Article: Fischer, J., J.G. Mikhael, et al. “Functional Neuroanatomy of Intuitive Physical Inference.” PNAS 113, no. 34 (2016): E5072–E5081. DOI: /10.1073/pnas.1610344113
Assignment: Read the assigned article and think big about the problem it addresses. Think of this article as essentially a first baby step in a broader line of work. What questions does this article answer, and what do you want to know next?
For the next assignment you will have a significant written experimental design assignment (15% of your course grade) designing your own experiment (or two) to ask one of the next questions about intuitive physics in the brain, using any of the methods you have learned about in the course.
For now you are asked only to read this article and answer questions about it. But as you read it, start thinking about the broader space of questions this article opens up, and what you might propose for the larger experimental design assignment.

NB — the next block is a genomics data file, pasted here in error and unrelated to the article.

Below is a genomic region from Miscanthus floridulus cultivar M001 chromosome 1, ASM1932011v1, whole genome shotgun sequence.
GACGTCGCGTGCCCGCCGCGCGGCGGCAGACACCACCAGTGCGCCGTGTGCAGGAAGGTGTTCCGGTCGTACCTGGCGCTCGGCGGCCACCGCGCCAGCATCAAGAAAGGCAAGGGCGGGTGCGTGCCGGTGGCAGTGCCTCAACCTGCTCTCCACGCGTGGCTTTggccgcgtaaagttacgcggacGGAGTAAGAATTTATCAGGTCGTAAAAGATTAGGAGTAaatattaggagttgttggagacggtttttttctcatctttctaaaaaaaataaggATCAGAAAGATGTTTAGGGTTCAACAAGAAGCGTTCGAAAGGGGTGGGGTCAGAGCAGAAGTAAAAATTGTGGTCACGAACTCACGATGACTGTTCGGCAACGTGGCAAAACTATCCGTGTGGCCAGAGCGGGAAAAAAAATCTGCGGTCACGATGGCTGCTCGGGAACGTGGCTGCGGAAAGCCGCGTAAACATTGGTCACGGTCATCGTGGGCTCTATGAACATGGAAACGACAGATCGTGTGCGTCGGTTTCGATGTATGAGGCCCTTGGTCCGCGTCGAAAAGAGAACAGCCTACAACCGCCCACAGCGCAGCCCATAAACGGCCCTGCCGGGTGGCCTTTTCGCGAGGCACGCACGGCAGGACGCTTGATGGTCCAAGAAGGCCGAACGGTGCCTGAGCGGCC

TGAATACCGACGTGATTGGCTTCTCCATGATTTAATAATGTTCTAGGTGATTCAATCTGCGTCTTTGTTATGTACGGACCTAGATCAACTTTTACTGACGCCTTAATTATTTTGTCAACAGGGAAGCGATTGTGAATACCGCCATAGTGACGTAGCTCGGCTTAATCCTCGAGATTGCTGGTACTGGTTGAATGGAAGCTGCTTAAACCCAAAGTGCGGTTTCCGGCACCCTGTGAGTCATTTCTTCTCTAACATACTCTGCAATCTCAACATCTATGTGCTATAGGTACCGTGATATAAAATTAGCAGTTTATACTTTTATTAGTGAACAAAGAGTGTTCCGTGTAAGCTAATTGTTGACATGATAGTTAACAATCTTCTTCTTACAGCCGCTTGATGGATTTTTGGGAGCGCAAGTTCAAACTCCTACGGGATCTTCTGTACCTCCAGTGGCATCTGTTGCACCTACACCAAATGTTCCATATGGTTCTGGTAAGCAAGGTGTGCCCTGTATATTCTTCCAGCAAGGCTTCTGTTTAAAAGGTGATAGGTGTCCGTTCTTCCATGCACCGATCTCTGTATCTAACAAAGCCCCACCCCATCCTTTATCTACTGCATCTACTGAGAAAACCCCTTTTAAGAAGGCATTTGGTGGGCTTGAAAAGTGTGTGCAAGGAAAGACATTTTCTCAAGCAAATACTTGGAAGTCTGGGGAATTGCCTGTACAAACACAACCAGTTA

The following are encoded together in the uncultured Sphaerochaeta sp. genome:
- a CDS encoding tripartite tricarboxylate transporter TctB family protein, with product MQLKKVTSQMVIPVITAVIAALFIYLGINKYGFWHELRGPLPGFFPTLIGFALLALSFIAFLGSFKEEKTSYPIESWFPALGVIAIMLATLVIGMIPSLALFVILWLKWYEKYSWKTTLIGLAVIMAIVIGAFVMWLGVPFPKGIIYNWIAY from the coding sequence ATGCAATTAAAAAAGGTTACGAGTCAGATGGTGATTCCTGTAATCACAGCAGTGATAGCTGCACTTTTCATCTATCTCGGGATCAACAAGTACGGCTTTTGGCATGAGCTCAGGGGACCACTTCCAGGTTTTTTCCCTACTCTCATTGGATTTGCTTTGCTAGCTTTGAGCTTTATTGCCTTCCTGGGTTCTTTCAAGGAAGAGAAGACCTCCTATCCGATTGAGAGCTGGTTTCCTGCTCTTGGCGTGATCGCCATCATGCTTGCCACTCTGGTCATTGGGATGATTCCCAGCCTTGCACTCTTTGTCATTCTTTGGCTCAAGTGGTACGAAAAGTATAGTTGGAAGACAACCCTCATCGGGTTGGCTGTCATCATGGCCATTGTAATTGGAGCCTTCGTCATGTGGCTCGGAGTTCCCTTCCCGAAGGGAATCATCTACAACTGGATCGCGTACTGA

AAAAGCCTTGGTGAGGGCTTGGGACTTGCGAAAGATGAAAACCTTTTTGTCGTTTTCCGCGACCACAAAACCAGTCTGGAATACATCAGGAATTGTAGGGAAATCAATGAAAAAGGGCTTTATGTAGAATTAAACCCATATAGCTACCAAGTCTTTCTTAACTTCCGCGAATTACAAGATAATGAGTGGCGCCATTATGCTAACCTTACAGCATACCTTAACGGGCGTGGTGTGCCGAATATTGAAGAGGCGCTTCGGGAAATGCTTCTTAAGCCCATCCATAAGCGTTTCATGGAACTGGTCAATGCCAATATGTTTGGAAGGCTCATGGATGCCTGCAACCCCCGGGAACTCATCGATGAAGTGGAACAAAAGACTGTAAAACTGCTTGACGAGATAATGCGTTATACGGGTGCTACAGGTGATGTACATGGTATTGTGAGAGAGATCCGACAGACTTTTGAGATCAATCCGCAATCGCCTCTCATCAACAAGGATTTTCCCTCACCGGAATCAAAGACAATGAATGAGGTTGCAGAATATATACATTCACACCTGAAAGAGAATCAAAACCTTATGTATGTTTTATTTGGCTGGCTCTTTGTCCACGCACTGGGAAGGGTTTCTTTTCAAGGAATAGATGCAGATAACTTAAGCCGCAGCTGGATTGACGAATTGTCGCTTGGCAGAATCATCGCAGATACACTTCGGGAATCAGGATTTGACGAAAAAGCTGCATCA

Provide short answers to the questions below. Be clear and concise—points will be taken off for unnecessary words.
- What is the main question addressed in this article?
- What is the main answer the article provides about that question?
- Briefly contrast the logic of Experiment 1 and Experiment 2. In what way are the two designs complementary?
- Scrutinize the data shown for regions P3R and P1R in Figure 3B. What do these data suggest to you?
- Are the frontal and parietal regions identified in this study highly specialized for intuitive physical reasoning per se?
- List three big questions you might want to answer next in this line of work, and for each one list a method that might be able to answer (or start to answer) that question.